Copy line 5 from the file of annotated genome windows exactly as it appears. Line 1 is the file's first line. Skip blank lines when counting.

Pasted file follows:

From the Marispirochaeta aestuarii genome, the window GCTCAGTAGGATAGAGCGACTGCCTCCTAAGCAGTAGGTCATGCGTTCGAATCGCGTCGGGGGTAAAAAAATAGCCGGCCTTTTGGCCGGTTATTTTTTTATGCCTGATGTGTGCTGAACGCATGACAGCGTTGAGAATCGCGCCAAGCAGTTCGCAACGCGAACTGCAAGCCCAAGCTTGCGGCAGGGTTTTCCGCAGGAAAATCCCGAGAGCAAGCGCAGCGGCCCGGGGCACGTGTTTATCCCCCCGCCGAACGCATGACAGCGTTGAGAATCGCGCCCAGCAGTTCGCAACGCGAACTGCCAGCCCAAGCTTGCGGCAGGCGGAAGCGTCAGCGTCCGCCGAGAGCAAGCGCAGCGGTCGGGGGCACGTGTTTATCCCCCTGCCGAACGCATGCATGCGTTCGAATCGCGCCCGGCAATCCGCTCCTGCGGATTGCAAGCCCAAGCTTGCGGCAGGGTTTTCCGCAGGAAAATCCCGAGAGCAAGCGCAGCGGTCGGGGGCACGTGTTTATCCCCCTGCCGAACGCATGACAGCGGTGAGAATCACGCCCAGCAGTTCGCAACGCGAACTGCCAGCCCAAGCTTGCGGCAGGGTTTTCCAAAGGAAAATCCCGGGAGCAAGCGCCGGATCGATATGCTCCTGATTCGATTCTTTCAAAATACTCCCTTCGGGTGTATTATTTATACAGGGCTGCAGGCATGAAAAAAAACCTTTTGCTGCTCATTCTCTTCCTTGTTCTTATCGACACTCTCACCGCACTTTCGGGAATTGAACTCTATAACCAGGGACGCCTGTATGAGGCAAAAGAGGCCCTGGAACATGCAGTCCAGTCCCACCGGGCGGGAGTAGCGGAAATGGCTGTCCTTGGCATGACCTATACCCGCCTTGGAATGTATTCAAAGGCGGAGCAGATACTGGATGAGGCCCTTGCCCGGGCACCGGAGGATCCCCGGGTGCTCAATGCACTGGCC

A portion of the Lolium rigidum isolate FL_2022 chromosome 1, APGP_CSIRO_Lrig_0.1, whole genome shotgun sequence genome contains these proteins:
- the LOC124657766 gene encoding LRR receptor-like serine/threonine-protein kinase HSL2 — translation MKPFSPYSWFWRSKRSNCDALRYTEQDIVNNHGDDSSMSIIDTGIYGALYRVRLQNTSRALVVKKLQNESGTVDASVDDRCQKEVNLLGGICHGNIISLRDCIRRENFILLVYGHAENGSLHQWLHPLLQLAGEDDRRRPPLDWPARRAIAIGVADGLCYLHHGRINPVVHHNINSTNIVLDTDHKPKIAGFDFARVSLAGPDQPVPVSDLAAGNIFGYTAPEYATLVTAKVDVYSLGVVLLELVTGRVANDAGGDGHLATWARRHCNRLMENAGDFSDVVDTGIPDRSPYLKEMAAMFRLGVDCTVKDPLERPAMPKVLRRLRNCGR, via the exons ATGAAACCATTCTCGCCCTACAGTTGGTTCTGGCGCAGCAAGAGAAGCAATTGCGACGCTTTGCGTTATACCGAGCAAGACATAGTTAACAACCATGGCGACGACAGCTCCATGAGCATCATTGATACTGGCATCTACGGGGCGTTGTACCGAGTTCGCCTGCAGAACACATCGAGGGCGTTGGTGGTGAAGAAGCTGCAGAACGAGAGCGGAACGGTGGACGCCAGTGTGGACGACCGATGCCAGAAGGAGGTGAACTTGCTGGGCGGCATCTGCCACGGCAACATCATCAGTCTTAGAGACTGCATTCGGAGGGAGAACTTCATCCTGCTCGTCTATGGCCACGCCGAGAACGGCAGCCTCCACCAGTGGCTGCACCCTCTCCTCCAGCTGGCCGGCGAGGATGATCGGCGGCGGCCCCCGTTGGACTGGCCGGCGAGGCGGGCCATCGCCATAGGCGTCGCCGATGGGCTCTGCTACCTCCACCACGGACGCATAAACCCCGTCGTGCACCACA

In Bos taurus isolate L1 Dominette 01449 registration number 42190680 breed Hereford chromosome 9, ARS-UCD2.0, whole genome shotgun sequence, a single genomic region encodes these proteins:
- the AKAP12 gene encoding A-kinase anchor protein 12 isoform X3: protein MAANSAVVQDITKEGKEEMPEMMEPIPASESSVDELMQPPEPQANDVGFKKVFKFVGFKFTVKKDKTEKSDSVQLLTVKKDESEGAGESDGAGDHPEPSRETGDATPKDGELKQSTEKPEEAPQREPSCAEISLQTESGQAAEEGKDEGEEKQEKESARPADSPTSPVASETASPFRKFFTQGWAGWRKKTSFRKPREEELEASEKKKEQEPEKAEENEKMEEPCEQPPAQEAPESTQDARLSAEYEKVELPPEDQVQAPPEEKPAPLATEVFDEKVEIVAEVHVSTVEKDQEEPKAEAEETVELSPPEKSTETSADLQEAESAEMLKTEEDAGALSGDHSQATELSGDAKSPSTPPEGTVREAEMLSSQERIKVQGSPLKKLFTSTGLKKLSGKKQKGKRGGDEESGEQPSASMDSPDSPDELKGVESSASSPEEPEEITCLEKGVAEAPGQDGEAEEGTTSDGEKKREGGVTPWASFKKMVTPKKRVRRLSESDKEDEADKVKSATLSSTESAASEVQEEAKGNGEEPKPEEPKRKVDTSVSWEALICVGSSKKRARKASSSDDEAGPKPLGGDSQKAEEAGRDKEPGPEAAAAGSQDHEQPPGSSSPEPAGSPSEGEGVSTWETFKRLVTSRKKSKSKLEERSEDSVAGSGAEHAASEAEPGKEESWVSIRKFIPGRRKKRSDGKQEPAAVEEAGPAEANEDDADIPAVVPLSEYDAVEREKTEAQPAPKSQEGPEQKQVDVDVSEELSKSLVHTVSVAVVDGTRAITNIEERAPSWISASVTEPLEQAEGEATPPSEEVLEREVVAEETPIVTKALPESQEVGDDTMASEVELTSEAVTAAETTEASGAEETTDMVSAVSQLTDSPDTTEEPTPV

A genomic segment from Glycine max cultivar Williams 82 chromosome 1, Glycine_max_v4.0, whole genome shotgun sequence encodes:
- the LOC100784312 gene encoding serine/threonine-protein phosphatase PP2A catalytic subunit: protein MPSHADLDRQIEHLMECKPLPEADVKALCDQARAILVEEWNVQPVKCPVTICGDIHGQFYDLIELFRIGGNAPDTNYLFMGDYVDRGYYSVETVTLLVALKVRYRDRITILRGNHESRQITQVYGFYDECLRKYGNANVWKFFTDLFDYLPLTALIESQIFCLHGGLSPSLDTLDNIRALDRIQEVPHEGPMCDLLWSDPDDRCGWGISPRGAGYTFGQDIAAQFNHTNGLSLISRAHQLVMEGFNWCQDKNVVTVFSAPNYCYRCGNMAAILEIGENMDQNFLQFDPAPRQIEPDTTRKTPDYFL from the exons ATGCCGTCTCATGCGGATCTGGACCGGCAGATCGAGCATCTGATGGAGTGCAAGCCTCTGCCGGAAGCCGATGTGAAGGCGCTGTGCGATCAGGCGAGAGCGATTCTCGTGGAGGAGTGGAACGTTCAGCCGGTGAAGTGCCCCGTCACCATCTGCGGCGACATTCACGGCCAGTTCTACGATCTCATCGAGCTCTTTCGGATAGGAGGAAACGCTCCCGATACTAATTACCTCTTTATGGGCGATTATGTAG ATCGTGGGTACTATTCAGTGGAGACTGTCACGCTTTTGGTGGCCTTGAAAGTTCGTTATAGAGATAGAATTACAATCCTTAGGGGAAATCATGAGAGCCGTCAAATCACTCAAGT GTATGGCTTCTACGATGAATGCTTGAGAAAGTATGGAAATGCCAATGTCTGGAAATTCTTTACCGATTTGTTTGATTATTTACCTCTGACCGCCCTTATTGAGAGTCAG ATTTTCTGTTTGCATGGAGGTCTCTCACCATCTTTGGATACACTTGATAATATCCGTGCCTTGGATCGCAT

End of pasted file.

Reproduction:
- the AKAP12 gene encoding A-kinase anchor protein 12 isoform X3: protein MAANSAVVQDITKEGKEEMPEMMEPIPASESSVDELMQPPEPQANDVGFKKVFKFVGFKFTVKKDKTEKSDSVQLLTVKKDESEGAGESDGAGDHPEPSRETGDATPKDGELKQSTEKPEEAPQREPSCAEISLQTESGQAAEEGKDEGEEKQEKESARPADSPTSPVASETASPFRKFFTQGWAGWRKKTSFRKPREEELEASEKKKEQEPEKAEENEKMEEPCEQPPAQEAPESTQDARLSAEYEKVELPPEDQVQAPPEEKPAPLATEVFDEKVEIVAEVHVSTVEKDQEEPKAEAEETVELSPPEKSTETSADLQEAESAEMLKTEEDAGALSGDHSQATELSGDAKSPSTPPEGTVREAEMLSSQERIKVQGSPLKKLFTSTGLKKLSGKKQKGKRGGDEESGEQPSASMDSPDSPDELKGVESSASSPEEPEEITCLEKGVAEAPGQDGEAEEGTTSDGEKKREGGVTPWASFKKMVTPKKRVRRLSESDKEDEADKVKSATLSSTESAASEVQEEAKGNGEEPKPEEPKRKVDTSVSWEALICVGSSKKRARKASSSDDEAGPKPLGGDSQKAEEAGRDKEPGPEAAAAGSQDHEQPPGSSSPEPAGSPSEGEGVSTWETFKRLVTSRKKSKSKLEERSEDSVAGSGAEHAASEAEPGKEESWVSIRKFIPGRRKKRSDGKQEPAAVEEAGPAEANEDDADIPAVVPLSEYDAVEREKTEAQPAPKSQEGPEQKQVDVDVSEELSKSLVHTVSVAVVDGTRAITNIEERAPSWISASVTEPLEQAEGEATPPSEEVLEREVVAEETPIVTKALPESQEVGDDTMASEVELTSEAVTAAETTEASGAEETTDMVSAVSQLTDSPDTTEEPTPV